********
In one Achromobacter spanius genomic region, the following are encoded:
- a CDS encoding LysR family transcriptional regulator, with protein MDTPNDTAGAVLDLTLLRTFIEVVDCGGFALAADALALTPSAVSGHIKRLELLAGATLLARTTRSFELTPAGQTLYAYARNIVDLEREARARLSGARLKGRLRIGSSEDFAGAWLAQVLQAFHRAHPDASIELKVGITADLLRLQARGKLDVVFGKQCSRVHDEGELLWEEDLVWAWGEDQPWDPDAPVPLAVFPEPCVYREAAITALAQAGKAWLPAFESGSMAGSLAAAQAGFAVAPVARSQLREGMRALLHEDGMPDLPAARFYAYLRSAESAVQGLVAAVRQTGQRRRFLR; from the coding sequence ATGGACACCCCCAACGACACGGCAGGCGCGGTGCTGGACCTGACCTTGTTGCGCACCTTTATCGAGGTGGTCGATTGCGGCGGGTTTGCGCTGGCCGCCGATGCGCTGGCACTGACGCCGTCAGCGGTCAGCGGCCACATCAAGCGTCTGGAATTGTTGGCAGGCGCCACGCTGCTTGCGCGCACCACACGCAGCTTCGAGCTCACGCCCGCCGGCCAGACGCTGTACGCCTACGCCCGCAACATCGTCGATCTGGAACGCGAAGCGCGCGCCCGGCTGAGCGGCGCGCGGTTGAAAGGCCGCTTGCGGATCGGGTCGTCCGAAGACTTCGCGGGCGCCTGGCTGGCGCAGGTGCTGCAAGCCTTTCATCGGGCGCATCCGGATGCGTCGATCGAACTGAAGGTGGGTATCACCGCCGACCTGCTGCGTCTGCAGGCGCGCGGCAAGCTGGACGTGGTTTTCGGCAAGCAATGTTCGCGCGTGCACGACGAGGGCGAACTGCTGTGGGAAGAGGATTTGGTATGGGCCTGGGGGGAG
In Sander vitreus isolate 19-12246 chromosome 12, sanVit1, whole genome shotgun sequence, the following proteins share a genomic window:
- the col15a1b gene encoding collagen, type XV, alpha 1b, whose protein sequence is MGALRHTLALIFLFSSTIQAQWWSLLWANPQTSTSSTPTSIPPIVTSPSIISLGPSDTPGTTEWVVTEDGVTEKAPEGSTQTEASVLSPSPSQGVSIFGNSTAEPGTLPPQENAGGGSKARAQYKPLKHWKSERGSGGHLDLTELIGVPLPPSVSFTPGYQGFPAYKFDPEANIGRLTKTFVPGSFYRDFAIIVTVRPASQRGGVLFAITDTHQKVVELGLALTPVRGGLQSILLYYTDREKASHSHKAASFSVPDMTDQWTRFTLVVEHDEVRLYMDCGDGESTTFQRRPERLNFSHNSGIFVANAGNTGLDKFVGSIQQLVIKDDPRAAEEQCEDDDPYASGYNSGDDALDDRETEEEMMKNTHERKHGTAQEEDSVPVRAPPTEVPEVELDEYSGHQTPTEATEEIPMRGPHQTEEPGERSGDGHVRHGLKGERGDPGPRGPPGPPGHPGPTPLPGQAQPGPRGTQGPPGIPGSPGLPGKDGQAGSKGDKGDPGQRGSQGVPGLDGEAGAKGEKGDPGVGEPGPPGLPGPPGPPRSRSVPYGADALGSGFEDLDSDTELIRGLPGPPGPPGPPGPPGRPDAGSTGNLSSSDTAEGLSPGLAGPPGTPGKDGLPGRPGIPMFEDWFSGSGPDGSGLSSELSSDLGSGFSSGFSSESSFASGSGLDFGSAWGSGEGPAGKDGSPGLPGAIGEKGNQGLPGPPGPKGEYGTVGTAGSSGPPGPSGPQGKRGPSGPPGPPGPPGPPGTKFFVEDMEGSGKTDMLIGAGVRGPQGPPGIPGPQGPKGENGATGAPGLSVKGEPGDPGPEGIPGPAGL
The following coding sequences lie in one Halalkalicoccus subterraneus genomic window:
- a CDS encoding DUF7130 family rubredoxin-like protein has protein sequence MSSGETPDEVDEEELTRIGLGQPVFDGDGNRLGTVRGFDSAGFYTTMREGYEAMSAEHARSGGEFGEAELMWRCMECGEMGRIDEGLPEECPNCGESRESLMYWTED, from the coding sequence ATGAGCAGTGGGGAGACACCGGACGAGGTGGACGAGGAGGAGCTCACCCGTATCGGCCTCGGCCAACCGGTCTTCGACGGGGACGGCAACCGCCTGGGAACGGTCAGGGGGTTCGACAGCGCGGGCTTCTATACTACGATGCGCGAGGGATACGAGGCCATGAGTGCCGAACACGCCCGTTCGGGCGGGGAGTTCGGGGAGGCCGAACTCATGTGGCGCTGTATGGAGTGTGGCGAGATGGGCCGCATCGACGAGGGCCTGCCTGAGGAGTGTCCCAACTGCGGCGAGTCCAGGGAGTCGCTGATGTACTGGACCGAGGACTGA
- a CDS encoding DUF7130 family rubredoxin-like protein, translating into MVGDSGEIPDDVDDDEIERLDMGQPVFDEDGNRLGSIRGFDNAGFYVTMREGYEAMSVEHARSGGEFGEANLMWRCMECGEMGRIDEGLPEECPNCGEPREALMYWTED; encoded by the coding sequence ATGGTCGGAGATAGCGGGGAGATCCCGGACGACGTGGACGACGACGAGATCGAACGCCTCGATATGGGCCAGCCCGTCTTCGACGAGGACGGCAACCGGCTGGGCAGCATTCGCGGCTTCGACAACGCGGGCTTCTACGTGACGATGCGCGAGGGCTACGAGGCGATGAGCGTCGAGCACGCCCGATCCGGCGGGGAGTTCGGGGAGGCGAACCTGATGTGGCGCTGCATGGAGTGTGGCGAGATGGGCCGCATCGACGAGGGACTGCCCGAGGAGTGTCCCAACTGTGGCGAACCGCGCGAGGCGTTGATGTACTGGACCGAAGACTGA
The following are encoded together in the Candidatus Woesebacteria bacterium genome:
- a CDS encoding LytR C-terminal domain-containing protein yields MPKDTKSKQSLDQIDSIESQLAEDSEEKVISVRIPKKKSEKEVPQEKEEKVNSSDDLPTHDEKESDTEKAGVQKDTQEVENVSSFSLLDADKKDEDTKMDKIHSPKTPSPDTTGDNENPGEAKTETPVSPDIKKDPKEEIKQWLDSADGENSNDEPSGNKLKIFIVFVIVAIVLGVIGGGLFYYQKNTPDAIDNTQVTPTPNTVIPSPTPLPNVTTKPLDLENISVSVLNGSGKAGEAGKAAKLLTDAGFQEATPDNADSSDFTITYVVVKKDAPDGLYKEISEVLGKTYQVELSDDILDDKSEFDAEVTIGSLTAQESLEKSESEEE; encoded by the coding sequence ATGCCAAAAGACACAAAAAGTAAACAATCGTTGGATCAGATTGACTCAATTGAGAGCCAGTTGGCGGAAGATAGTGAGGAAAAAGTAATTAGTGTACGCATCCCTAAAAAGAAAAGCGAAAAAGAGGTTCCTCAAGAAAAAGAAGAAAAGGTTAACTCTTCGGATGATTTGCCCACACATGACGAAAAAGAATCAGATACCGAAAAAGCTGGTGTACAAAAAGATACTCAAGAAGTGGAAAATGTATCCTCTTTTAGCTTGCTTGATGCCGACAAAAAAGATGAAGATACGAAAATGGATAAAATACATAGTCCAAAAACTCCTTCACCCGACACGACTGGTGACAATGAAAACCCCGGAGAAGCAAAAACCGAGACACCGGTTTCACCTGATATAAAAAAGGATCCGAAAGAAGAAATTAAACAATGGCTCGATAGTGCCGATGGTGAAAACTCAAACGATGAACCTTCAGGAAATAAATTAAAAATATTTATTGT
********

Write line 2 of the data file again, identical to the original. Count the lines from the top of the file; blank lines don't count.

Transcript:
- a CDS encoding LysR family transcriptional regulator, with protein MDTPNDTAGAVLDLTLLRTFIEVVDCGGFALAADALALTPSAVSGHIKRLELLAGATLLARTTRSFELTPAGQTLYAYARNIVDLEREARARLSGARLKGRLRIGSSEDFAGAWLAQVLQAFHRAHPDASIELKVGITADLLRLQARGKLDVVFGKQCSRVHDEGELLWEEDLVWAWGEDQPWDPDAPVPLAVFPEPCVYREAAITALAQAGKAWLPAFESGSMAGSLAAAQAGFAVAPVARSQLREGMRALLHEDGMPDLPAARFYAYLRSAESAVQGLVAAVRQTGQRRRFLR; from the coding sequence ATGGACACCCCCAACGACACGGCAGGCGCGGTGCTGGACCTGACCTTGTTGCGCACCTTTATCGAGGTGGTCGATTGCGGCGGGTTTGCGCTGGCCGCCGATGCGCTGGCACTGACGCCGTCAGCGGTCAGCGGCCACATCAAGCGTCTGGAATTGTTGGCAGGCGCCACGCTGCTTGCGCGCACCACACGCAGCTTCGAGCTCACGCCCGCCGGCCAGACGCTGTACGCCTACGCCCGCAACATCGTCGATCTGGAACGCGAAGCGCGCGCCCGGCTGAGCGGCGCGCGGTTGAAAGGCCGCTTGCGGATCGGGTCGTCCGAAGACTTCGCGGGCGCCTGGCTGGCGCAGGTGCTGCAAGCCTTTCATCGGGCGCATCCGGATGCGTCGATCGAACTGAAGGTGGGTATCACCGCCGACCTGCTGCGTCTGCAGGCGCGCGGCAAGCTGGACGTGGTTTTCGGCAAGCAATGTTCGCGCGTGCACGACGAGGGCGAACTGCTGTGGGAAGAGGATTTGGTATGGGCCTGGGGGGAG